Types of Schizophrenia
Several types of schizophrenia can be described to better diagnose a patient, including paranoid, disorganized, catatonic, undifferentiated, and residual. A rare type of this condition, childhood schizophrenia, sets in at an unusually young age, between 7 and 13. There are also related conditions, like schizoaffective disorder
What is Schizophrenia?
Schizophrenia is often referred to as a mental illness, a brain disorder, and a psychiatric disorder. It is characterized by episodes of psychosis in which a person disconnects from reality and experiences hallucinations, delusions, racing thoughts, disorganized thoughts and speech, and changes in emotional expression, behaviors and affect.
Exactly what causes schizophrenia is not known, but family history is a major predictor. Someone with a close relative with schizophrenia is at a greater risk of also being diagnosed.
A mental health professional uses diagnostic criteria from the DSM-V, the guide used by psychiatrists, psychologists and therapists, and a psychiatric evaluation to diagnose a patient with schizophrenia.
Treatment for this condition usually includes the use of medications called antipsychotics as well as psychotherapy.
Schizophrenia types include those that are characterized by paranoia, disorganized thoughts and speech, catatonia, a mixed set of symptoms, and symptoms that are milder. There are also disorders that fall outside of the schizophrenia spectrum but are related, like schizoaffective disorder and schizophreniform disorder. All of these conditions are very serious and require a professional diagnosis and treatment. Schizophrenia is manageable in most people and with the right treatment most patients are able to return to a more stable and independent lifestyle.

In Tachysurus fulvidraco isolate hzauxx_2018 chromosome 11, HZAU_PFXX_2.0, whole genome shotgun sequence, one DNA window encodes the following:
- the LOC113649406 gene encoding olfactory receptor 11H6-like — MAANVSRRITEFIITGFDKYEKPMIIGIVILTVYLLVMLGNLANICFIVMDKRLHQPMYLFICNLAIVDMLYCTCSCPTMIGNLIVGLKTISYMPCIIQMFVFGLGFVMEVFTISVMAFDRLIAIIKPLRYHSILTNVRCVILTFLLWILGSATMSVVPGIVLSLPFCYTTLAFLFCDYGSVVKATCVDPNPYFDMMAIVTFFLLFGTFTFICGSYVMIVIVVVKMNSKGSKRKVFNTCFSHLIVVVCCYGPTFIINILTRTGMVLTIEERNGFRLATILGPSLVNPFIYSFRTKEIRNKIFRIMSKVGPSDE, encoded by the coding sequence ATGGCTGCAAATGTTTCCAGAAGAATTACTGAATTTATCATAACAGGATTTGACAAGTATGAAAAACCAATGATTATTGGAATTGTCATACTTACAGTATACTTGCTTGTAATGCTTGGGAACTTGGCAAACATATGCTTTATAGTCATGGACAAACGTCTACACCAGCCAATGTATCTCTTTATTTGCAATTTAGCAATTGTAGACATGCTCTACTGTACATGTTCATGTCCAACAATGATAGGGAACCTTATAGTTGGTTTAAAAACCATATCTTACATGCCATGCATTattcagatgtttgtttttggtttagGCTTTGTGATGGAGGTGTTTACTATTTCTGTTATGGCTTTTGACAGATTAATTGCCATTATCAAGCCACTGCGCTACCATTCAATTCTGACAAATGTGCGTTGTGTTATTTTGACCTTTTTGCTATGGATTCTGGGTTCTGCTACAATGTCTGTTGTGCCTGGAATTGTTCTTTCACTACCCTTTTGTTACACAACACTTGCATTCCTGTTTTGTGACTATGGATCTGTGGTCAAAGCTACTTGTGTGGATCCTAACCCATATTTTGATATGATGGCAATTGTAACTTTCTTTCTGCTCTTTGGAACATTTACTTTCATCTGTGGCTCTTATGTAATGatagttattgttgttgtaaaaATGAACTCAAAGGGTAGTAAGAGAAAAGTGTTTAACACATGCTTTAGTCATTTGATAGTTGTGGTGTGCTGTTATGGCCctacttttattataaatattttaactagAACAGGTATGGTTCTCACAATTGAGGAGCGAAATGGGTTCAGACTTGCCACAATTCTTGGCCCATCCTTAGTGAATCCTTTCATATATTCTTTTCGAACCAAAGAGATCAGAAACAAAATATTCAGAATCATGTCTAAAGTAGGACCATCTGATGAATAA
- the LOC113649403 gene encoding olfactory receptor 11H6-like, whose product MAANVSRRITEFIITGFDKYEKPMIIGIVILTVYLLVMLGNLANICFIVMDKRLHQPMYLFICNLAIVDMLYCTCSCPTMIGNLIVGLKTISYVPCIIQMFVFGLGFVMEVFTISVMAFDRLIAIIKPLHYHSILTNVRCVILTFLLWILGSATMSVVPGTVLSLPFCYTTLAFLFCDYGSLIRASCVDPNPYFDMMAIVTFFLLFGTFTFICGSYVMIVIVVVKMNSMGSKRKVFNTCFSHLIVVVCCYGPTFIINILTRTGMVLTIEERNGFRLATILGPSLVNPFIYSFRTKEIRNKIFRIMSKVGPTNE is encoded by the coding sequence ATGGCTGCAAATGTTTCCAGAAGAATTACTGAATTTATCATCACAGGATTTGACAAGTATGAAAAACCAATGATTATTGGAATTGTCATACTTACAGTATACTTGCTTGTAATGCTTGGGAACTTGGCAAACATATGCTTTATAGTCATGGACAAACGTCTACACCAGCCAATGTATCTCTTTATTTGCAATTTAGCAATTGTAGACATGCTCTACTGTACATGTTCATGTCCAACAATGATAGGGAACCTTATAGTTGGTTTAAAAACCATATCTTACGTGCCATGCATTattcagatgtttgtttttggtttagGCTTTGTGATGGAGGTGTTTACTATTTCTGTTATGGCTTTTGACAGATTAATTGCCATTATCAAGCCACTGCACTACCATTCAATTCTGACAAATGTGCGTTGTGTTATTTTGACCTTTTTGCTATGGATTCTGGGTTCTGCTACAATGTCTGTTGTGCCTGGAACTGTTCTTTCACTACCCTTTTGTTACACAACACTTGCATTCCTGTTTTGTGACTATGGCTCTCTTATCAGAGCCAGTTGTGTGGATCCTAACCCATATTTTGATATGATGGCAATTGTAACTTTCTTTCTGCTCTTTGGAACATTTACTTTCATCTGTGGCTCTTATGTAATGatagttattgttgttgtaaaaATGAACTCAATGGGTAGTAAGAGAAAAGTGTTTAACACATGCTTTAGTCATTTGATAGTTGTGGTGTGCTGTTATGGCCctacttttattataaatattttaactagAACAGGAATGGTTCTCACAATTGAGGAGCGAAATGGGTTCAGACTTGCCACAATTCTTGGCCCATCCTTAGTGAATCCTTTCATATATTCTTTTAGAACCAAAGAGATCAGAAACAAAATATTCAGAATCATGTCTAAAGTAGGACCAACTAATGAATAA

Categorizing the Types of Schizophrenia
Schizophrenia types were outlined with diagnostic criteria in the previous version of the DSM, the fourth edition. In the newest edition there are no longer official types, but many professionals still use the former categories to better describe patients. While there are characteristic symptoms of schizophrenia, each individual experiences this condition in a unique way, and it is useful to have more specific subtypes to reference each patient. The types of schizophrenia previously outlined in the diagnostic manual are:
The most common and prominent symptom of paranoid schizophrenia is the presence of delusions and hallucinations, known as positive symptoms because they are not normally present in someone without this condition. Hallucinations may be visual, but in this type of schizophrenia they are more often auditory. Hearing voices the person believes to be real, but that no one else can hear, is typical.
Delusional thoughts are also typical with this subtype and are usually paranoid. For instance, a person with paranoid schizophrenia may believe in conspiracy theories or that someone is out to get them, in spite of evidence to the contrary. The delusions and hallucinations that someone experiences are often thematic: government conspiracies, persecution, and so on.
Paranoid schizophrenics are often better able to live normal lives or to appear normal to peers and acquaintances as compared to other types of schizophrenia. The age of onset is typically older, so the explanation may be that these people have learned how to function reasonably well and to hide their delusional thoughts and beliefs.